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Home : Customized Employment : Grantee Accomplishments and Findings :

Customized Works:
Partnership and Collaborative Efforts


Project Overview

Grant number, name, and location: Customized Works! Flint MI, E-9-4-3-0103

Grant recipient: The Genesee/Shiawassee Workforce Development Board

Project lead: Michigan Works! Career Alliance, Inc., the administrative entity of the two Customized Employment Project Michigan Works! Service Center sites

Local characteristics: Note that the project's two sites are in two separate counties, one very rural and one urban. While Michigan struggles overall, with a current unemployment rate of 6.8% as compared to the national average of 4.7%, the city of Flint (the largest city in Genesee County) has one of highest unemployment rates in the state at 8.0%. Shiawassee, the other county served under the grant, also has an unemployment rate of 8.0%. This rate does not reflect recent notices of company closures in July 2006.


A number of major partnerships were engaged at the Customized Employment project's inception:

Key Lessons/Accomplishments

Focus on Key Partnerships

A number of relationships evolved into key partnerships throughout the course of the project. Such a relationship existed with the Community Mental Health (CMH) program. Prior to the grant inception, there was no strong affiliation between CMH and the workforce system. As a result of this project, CMH expanded its collaborations with the community. Joint service delivery occurred with customers co-enrolled in Customized Works! (CW) and CMH. Initial job seeker exploration (discovery) and employment planning were conducted by CW while CMH case managers participated in planning meetings and provided job coaching services when needed. Furthermore, CMH has provided resources for training to Career Alliance staff regarding employment services for people with mental health issues. CMH designated its own employment specialist who was trained in Customized Employment to work in partnership with the project and customers that receive shared services.

A strong relationship also developed with the Genesee Intermediate School District. The school district was involved with the Customized Employment project from the start and has participated in trainings offered through project resources and on the selection and advisory committees. Most recently, the district requested that CW staff provide technical assistance in the fall of 2006 as they begin to implement customization into their program. This would include teacher training and mentoring on Customized Employment strategies for students in special education who are transitioning into adult life.

Both the school district and the Arc (an organization for people with disabilities) recently sought expertise from project staff to use Customized Employment strategies in their agencies. The project also received increased interest in Customized Employment from state agencies following presentations on the topic at the Michigan Transition Council. Customized Works! staff were also invited to participate on the state Transition Council.

The Disability Network (TDN) was a strong and consistent partner with Career Alliance in working toward the goal of enhancing employment services and outcomes for job seekers with disabilities. Based in Flint, TDN held statewide recognition as both a Center for Independent Living and an Assistive Technology Center. The president of TDN has a disability and served as chairman of the Genesee/Shiawassee Workforce Development Board. While serving in a consulting capacity to the grant, TDN provided the following services: Updates on legislative and policy issues related to individuals with disabilities; training on disability awareness and assistive technology; assistive technology assessments within One-Stops and subsequent purchase recommendations; and an environment scan of the faith-based community to identify churches that conducted employment-related activities with people with disabilities.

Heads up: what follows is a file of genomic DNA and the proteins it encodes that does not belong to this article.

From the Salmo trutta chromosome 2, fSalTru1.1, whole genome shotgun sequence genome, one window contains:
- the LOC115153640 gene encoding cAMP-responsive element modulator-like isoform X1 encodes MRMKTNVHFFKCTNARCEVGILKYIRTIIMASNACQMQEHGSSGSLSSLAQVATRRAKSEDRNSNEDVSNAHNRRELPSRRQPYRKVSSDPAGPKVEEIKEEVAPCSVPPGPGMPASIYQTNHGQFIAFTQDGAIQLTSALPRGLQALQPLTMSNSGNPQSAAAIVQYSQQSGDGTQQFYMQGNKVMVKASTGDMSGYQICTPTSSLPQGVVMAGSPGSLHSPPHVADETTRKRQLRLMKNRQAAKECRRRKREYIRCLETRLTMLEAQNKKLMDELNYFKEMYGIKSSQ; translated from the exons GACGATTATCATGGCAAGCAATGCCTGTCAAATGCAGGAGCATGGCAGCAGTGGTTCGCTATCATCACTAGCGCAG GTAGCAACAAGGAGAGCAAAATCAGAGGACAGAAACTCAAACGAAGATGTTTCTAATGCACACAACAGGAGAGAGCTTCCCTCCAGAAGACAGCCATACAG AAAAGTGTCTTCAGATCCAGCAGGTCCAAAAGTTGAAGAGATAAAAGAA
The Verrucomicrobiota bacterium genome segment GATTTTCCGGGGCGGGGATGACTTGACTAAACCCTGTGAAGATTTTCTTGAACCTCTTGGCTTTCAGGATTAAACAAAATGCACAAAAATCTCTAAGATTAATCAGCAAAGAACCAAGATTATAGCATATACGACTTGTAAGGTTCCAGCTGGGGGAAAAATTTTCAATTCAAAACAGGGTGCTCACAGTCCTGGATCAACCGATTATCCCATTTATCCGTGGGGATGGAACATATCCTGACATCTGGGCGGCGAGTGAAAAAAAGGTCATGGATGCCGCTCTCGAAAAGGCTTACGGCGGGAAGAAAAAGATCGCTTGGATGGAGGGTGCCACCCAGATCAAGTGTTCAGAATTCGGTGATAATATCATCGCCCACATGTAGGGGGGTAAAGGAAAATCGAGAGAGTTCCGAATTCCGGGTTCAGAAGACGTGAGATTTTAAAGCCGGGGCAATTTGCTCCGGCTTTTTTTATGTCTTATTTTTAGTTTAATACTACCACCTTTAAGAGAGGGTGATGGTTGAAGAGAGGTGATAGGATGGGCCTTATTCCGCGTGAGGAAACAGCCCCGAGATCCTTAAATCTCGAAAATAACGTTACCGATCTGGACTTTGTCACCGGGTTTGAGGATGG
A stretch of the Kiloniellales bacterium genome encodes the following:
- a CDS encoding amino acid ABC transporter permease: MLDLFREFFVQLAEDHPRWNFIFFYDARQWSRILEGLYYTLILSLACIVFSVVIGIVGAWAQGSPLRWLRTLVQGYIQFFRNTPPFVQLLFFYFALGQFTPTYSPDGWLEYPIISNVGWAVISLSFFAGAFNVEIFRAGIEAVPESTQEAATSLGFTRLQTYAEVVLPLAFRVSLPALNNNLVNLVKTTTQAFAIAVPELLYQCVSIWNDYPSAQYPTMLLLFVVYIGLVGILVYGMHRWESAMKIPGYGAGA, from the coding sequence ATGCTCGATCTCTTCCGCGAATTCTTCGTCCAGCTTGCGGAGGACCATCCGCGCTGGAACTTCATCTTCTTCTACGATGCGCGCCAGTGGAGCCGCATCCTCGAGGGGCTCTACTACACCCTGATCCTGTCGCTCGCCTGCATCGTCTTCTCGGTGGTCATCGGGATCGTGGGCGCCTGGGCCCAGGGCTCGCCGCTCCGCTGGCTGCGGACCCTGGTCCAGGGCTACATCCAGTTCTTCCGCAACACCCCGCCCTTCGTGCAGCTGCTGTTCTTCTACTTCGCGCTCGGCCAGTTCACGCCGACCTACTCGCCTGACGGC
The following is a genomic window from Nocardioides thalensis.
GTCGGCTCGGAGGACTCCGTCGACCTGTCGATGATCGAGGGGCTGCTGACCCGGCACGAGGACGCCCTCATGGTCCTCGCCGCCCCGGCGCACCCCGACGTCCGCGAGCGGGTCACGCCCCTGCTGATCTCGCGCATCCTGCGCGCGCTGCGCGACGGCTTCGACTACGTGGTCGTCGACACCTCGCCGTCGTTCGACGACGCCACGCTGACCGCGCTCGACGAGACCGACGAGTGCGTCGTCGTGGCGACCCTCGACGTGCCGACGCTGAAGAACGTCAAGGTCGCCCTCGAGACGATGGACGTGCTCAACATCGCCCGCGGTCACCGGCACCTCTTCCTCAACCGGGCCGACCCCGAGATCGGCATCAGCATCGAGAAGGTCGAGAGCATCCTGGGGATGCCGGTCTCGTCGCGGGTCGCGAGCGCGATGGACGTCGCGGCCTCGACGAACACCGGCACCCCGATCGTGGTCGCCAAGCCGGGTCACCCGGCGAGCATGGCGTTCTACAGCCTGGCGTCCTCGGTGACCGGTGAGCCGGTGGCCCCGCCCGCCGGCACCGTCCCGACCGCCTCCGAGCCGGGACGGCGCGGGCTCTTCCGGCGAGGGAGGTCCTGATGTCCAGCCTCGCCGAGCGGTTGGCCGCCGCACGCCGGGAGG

Michigan Rehabilitation Services (MRS) and the One-Stop providers had a longstanding collaborative relationship. Prior to the grant, however, the common practice at the One-Stop was to refer customers with (disclosed) disabilities to MRS, rather than offering the full menu of One-Stop services with the additional option of an MRS referral. Customized Employment training and assistance built a more collaborative relationship, with Career Alliance project staff working more closely with MRS for joint service delivery. For example, through joint planning efforts, Customized Works! staff might provide job seeker exploration services while MRS provided assistive technology resources and job coaching; Career Alliance staff participated in planning meetings and provided job development services using their strong employer ties in the community. This blended funding strategy was becoming the standard process for assisting customers rather than the exception.

Recently, MRS shifted from having limited staff located within the One-Stop to full co-location, creating more opportunities to interface and collaborate with Career Alliance service providers and the Customized Employment team. Further, MRS was negotiating with the Customized Works! project director to establish a fee-for-service contract. This would allow the Customized Employment team to work more closely with MRS staff on utilizing and internalizing customization strategies when serving customers who have significant barriers to employment.

Michigan School for the Deaf (MSD) also came to value the benefits of Customized Employment services for its students. After being exposed to Customized Employment through CW trainings, MSD developed a curriculum that incorporated the principles of Customized Employment, and sought assistance from CW and MRS to refine the curriculum and provide technical assistance to their agency on how to assist students transitioning from school to work. CW planned to work with MSD staff to mentor the provision of Customized Employment services, from person-centered exploration to employment planning and attainment.